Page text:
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universals,in philosophy, term applied to general or abstract objects such as concepts, qualities, relations, and numbers, as opposed to particular objects. The exact nature of a universal deeply concerned thinkers in the Middle Ages. The extreme realists, following Plato, maintained that universals exist independently of both the human mind and particular things. In nominalismnominalism,
in philosophy, a theory of the relation between universals and particulars. Nominalism gained its name in the Middle Ages, when it was contrasted with realism.
..... Click the link for more information. universals are considered arbitrary constructions of the human mind. In conceptualismconceptualism,
in philosophy, position taken on the problem of universals, initially by Peter Abelard in the 12th cent. Like nominalism it denied that universals exist independently of the mind, but it held that universals have an existence in the mind as concept.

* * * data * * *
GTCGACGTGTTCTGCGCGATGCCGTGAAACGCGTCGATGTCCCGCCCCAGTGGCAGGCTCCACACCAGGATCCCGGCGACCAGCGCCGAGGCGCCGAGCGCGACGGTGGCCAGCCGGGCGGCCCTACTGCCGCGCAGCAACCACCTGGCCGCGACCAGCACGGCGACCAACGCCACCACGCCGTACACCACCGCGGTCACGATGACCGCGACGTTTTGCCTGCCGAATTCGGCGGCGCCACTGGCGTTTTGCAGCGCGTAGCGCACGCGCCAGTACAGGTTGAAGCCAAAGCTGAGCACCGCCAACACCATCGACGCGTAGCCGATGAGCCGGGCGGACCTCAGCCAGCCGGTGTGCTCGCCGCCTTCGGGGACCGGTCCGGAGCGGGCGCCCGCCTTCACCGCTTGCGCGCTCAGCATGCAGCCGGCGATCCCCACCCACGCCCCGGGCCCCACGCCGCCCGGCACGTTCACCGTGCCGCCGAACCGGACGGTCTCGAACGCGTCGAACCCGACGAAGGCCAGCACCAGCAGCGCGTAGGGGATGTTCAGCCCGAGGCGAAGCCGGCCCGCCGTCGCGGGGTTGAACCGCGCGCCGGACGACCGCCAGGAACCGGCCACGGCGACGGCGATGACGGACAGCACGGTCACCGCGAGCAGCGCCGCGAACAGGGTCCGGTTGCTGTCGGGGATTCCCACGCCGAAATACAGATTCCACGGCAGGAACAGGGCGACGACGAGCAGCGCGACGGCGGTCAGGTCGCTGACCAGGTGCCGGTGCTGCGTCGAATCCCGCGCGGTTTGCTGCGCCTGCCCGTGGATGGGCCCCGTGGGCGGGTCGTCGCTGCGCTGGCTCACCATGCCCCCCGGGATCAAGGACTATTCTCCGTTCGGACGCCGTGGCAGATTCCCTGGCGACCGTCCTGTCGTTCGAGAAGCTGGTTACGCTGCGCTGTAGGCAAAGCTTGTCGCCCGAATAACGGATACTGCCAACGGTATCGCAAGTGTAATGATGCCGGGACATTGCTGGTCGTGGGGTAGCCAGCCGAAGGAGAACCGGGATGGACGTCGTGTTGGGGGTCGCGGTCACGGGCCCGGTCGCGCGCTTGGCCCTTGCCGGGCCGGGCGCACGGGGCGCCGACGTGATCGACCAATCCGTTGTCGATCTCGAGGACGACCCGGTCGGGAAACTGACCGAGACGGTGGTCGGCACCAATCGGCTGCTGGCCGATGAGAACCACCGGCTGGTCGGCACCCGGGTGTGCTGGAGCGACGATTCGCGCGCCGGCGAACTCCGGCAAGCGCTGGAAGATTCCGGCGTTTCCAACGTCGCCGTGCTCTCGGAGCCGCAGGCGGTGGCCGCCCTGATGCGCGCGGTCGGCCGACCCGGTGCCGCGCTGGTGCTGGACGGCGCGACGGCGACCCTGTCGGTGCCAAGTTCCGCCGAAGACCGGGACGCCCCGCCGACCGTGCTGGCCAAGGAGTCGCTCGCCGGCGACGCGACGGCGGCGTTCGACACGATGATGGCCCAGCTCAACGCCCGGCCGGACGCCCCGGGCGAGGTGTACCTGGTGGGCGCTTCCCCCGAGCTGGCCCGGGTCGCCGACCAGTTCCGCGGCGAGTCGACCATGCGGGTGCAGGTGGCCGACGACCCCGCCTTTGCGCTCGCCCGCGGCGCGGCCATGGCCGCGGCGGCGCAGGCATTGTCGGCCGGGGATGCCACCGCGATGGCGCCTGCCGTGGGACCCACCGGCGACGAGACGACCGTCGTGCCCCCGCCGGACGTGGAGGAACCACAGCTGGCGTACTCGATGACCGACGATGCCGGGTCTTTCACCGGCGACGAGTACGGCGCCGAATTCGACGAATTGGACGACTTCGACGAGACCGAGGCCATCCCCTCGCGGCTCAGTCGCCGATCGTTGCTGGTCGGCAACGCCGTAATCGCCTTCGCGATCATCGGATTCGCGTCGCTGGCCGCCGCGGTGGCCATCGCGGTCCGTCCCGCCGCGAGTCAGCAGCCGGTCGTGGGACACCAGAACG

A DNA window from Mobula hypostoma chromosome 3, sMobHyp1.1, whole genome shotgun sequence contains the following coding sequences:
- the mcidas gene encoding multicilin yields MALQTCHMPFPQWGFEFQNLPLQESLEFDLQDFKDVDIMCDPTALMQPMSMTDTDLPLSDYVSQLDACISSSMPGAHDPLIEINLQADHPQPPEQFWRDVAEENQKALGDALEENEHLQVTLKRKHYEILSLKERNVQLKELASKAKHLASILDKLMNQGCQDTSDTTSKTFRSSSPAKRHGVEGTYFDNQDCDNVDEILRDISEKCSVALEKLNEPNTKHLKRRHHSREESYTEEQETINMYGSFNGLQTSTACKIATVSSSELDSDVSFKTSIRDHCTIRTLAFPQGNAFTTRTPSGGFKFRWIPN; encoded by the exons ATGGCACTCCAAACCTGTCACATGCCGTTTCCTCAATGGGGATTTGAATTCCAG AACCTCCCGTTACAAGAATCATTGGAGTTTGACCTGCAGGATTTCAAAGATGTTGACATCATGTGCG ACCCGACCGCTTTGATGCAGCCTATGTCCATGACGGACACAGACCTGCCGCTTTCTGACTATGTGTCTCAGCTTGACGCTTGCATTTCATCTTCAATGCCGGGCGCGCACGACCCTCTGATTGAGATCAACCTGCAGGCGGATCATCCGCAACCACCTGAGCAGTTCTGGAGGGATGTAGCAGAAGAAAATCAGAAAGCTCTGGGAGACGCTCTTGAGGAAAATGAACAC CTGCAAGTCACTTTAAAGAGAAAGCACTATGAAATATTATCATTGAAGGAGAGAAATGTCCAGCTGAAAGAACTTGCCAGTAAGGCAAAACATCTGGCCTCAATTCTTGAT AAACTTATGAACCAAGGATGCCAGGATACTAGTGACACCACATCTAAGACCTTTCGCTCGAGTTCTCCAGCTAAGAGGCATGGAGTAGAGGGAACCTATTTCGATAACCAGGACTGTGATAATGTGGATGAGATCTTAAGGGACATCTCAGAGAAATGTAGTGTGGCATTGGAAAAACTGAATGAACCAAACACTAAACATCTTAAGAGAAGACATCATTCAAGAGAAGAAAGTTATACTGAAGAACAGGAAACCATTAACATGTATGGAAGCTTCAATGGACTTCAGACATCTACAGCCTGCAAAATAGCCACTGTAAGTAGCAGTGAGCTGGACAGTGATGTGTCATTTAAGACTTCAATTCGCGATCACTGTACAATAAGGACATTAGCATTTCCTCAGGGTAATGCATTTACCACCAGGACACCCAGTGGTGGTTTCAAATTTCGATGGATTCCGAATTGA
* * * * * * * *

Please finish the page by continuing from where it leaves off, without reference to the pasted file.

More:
..... Click the link for more information. universals exist only in the mind, as concepts, but they are not arbitrary, as they reflect similarities among particular things. Conceptualism led to the moderate realismrealism,
in philosophy. 1 In medieval philosophy realism represented a position taken on the problem of universals. There were two schools of realism. Extreme realism, represented by William of Champeaux, held that universals exist independently of both the human mind and
..... Click the link for more information. of St. Thomas Aquinas and John of Salisbury.
See R. I. Aaron, Theory of Universals (2d ed. 1967); D. M. Armstrong, Universals and Scientific Realism (2 vol., 1980).
a medieval philosophical term signifying general concepts or ideas. In the debate over universals, which from the tenth to 14th centuries tried to elucidate the ontological status of general concepts (that is, the question of their real, objective existence), three trends appeared: nominalism, which regarded universals as general names; conceptualism, which construed universals as generalizations based on resemblances of objects; and realism, which supposed that universals existed in reality and independently from consciousness (universalia sunt realia).